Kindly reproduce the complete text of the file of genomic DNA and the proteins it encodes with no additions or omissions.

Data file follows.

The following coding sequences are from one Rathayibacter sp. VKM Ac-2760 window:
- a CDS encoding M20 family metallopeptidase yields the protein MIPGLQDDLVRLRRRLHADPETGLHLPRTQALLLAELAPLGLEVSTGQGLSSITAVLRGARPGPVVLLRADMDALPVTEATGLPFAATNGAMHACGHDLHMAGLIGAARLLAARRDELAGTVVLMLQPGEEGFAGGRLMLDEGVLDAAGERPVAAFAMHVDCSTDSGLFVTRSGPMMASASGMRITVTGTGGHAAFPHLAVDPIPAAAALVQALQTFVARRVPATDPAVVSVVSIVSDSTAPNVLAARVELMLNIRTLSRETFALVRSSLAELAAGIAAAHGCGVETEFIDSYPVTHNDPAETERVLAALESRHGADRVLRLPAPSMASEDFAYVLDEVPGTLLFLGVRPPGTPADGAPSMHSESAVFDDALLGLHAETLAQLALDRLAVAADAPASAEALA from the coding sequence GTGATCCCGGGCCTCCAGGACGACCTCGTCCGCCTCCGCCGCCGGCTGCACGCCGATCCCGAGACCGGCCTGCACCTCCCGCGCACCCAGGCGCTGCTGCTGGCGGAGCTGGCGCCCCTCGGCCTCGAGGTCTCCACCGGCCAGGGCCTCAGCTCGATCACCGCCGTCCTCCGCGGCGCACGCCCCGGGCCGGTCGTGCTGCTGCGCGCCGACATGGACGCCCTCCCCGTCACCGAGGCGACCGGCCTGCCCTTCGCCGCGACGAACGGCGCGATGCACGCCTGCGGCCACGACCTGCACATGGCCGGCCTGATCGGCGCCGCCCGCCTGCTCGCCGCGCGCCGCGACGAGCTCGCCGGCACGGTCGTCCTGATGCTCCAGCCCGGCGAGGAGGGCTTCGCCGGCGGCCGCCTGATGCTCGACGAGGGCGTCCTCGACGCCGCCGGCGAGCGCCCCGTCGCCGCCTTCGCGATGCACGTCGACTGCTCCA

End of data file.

The following coding sequences are from one Rathayibacter sp. VKM Ac-2760 window:
- a CDS encoding M20 family metallopeptidase yields the protein MIPGLQDDLVRLRRRLHADPETGLHLPRTQALLLAELAPLGLEVSTGQGLSSITAVLRGARPGPVVLLRADMDALPVTEATGLPFAATNGAMHACGHDLHMAGLIGAARLLAARRDELAGTVVLMLQPGEEGFAGGRLMLDEGVLDAAGERPVAAFAMHVDCSTDSGLFVTRSGPMMASASGMRITVTGTGGHAAFPHLAVDPIPAAAALVQALQTFVARRVPATDPAVVSVVSIVSDSTAPNVLAARVELMLNIRTLSRETFALVRSSLAELAAGIAAAHGCGVETEFIDSYPVTHNDPAETERVLAALESRHGADRVLRLPAPSMASEDFAYVLDEVPGTLLFLGVRPPGTPADGAPSMHSESAVFDDALLGLHAETLAQLALDRLAVAADAPASAEALA from the coding sequence GTGATCCCGGGCCTCCAGGACGACCTCGTCCGCCTCCGCCGCCGGCTGCACGCCGATCCCGAGACCGGCCTGCACCTCCCGCGCACCCAGGCGCTGCTGCTGGCGGAGCTGGCGCCCCTCGGCCTCGAGGTCTCCACCGGCCAGGGCCTCAGCTCGATCACCGCCGTCCTCCGCGGCGCACGCCCCGGGCCGGTCGTGCTGCTGCGCGCCGACATGGACGCCCTCCCCGTCACCGAGGCGACCGGCCTGCCCTTCGCCGCGACGAACGGCGCGATGCACGCCTGCGGCCACGACCTGCACATGGCCGGCCTGATCGGCGCCGCCCGCCTGCTCGCCGCGCGCCGCGACGAGCTCGCCGGCACGGTCGTCCTGATGCTCCAGCCCGGCGAGGAGGGCTTCGCCGGCGGCCGCCTGATGCTCGACGAGGGCGTCCTCGACGCCGCCGGCGAGCGCCCCGTCGCCGCCTTCGCGATGCACGTCGACTGCTCCA